The internet has opened access to culture. Billions of webpages build on the art, images, music, film, television and writing of the past.

This explosion of content leads to tough questions over ownership of creative work and exclusivity of use. The highest court in the US may soon try to better define the limits of free use, or the right to remix previously published work.

On October 12, 2022, the US Supreme Court heard oral arguments in Andy Warhol Foundation for the Visual Arts, Inc. v Goldsmith. The case addresses when artists or writers may quote from and comment on others’ works. While quotation in everyday speech usually refers only to text, as a legal matter, paintings, photographs and architectural forms are also subject to quotation.

In 1984, Warhol created 16 variations of a portrait of the singer Prince based on a photograph taken by Lynn Goldsmith. For a payment of $400, Goldsmith granted Warhol permission to use the photograph to make a sketch or painting to illustrate a Vanity Fair article on the success of Prince’s recording Purple Rain. The licence allowed no other uses.

The foundation now owns the paintings, prints and sketches Warhol made of the photograph, and profits handsomely selling them to museums and licensing them to others.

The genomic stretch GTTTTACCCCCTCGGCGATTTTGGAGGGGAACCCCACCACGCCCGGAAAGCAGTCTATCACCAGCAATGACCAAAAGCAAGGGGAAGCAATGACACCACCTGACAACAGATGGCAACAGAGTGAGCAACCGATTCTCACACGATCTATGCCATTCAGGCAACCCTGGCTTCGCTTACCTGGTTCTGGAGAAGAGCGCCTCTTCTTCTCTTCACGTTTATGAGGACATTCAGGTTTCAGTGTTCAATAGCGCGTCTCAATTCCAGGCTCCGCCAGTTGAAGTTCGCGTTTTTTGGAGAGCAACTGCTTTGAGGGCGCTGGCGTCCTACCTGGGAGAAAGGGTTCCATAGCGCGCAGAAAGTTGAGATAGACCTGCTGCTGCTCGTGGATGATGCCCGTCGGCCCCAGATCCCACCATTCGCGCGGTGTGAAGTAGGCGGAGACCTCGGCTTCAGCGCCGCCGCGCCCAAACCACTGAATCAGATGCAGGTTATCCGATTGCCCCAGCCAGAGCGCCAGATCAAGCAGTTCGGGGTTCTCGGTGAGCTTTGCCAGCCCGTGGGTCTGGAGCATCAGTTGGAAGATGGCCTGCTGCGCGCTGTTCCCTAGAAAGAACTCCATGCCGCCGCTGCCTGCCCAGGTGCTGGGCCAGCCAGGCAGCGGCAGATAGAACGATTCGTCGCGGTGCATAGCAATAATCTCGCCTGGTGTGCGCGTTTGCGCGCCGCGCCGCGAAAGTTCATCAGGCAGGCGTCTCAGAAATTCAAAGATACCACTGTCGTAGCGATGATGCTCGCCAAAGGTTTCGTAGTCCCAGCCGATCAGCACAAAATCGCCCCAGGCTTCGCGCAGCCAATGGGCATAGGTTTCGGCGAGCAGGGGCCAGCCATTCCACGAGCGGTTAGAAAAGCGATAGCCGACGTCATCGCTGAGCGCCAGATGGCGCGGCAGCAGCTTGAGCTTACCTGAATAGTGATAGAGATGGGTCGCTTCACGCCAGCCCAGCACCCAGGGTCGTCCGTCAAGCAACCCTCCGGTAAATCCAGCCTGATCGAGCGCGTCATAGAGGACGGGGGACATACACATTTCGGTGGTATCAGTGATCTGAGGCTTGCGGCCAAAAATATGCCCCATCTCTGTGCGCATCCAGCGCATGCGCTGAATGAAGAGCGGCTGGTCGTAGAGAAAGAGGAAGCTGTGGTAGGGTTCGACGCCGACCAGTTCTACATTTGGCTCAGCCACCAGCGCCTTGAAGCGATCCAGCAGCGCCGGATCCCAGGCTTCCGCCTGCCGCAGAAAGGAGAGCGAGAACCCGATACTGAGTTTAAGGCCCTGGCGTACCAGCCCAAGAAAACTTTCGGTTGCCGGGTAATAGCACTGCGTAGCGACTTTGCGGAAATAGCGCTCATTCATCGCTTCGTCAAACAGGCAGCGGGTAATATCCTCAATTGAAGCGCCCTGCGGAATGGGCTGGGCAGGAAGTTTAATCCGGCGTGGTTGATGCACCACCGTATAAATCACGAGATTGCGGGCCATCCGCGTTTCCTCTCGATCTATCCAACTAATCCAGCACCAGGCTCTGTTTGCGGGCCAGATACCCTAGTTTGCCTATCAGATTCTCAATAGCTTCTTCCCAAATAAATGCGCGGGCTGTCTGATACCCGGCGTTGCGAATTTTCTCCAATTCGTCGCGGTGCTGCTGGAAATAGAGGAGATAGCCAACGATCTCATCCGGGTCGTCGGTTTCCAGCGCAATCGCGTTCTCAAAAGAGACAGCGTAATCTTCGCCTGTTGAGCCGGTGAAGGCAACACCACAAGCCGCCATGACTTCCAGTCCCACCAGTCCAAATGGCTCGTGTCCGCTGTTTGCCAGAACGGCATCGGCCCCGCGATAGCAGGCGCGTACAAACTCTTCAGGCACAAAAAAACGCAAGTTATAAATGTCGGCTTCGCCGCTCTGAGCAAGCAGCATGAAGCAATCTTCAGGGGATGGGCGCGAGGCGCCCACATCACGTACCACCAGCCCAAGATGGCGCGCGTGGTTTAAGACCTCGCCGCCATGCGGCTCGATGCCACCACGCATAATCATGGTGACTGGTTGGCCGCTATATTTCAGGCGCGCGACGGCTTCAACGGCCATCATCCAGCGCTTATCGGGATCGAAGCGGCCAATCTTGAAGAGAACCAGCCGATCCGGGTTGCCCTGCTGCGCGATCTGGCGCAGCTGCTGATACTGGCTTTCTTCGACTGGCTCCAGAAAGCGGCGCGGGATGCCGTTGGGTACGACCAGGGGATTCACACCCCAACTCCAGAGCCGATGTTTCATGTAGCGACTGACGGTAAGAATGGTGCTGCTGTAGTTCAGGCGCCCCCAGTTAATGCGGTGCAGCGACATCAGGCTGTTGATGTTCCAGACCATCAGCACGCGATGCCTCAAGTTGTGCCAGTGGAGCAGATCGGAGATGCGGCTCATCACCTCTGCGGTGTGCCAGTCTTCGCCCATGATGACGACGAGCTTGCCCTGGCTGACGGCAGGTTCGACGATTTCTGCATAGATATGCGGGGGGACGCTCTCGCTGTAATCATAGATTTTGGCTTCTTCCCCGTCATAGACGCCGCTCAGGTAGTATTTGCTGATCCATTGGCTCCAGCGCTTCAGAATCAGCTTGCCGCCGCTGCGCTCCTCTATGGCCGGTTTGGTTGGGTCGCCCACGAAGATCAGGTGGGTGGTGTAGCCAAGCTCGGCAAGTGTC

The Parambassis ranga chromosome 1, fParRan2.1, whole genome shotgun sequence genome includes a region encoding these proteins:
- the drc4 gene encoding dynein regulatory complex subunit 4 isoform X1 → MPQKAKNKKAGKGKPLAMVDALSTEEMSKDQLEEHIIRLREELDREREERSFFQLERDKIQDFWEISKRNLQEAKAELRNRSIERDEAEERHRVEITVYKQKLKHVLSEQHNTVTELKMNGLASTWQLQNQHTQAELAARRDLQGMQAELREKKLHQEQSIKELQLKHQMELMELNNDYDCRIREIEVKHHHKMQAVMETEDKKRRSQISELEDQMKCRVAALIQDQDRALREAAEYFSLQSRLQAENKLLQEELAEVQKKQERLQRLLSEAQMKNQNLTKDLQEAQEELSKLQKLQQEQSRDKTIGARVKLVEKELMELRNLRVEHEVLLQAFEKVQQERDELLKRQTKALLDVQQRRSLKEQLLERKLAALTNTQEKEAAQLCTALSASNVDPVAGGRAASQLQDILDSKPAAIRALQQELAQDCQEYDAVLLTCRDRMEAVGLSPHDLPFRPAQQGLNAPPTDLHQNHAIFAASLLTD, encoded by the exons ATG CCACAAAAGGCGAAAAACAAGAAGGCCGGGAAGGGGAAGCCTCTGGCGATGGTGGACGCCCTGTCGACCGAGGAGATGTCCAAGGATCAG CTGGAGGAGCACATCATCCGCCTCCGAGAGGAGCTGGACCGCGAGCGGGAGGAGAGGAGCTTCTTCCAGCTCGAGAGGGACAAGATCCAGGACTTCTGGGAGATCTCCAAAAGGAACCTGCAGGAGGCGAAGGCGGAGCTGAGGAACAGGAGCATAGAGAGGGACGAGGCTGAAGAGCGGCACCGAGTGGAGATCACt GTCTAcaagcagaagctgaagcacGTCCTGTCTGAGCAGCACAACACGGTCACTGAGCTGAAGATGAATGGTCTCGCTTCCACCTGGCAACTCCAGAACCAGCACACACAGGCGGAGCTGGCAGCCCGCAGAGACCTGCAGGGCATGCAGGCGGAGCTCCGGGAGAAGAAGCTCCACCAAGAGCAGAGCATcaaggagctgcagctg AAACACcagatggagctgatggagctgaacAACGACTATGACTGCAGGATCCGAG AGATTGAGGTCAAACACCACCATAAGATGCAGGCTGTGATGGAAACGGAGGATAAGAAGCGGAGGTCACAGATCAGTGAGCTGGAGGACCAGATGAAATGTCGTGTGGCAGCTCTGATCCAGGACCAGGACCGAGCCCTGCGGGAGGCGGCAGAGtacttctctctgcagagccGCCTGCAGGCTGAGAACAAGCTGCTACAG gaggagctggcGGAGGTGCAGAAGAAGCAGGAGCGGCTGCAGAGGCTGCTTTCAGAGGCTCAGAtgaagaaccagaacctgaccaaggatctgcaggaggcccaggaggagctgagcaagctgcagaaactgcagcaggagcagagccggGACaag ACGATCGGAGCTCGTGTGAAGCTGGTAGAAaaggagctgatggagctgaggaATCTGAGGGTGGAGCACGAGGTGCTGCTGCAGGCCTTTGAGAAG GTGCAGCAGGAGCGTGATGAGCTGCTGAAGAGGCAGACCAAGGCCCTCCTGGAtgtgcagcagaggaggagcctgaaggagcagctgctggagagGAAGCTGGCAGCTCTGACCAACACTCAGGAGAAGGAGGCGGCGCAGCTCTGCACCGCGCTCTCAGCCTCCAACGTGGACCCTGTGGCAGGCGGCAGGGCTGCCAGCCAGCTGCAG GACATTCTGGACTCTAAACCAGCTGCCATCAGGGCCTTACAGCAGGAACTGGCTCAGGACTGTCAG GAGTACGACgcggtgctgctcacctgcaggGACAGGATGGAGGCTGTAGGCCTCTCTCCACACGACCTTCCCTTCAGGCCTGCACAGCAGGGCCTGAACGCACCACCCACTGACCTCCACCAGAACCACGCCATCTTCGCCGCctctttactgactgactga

My research often deals with how the right to express oneself can be harmed by narrow interpretations of the law. I focus on the First Amendment of the US Constitution, which guarantees free speech, and the fair use privilege, which moderates the effect of copyright law on artists and writers by allowing a certain amount of copying.

In the Goldsmith case, the court is being asked to correct what I think is an important error in copyright case law – the assumption that deriving any value from another’s copyrighted work is an infringement that is automatically “unfair” unless one can meet the difficult burden of proving the use has no impact on the value of the original.

Intellectual property shapes the international economy. The US market has an outsized effect on creators around the world. So the way that the Supreme Court defines fair use affects everyone from journalists and politicians to musicians, photographers and streamers in the US and abroad.

Technicalities will matter

Enforcement of copyright in the digital world takes many forms.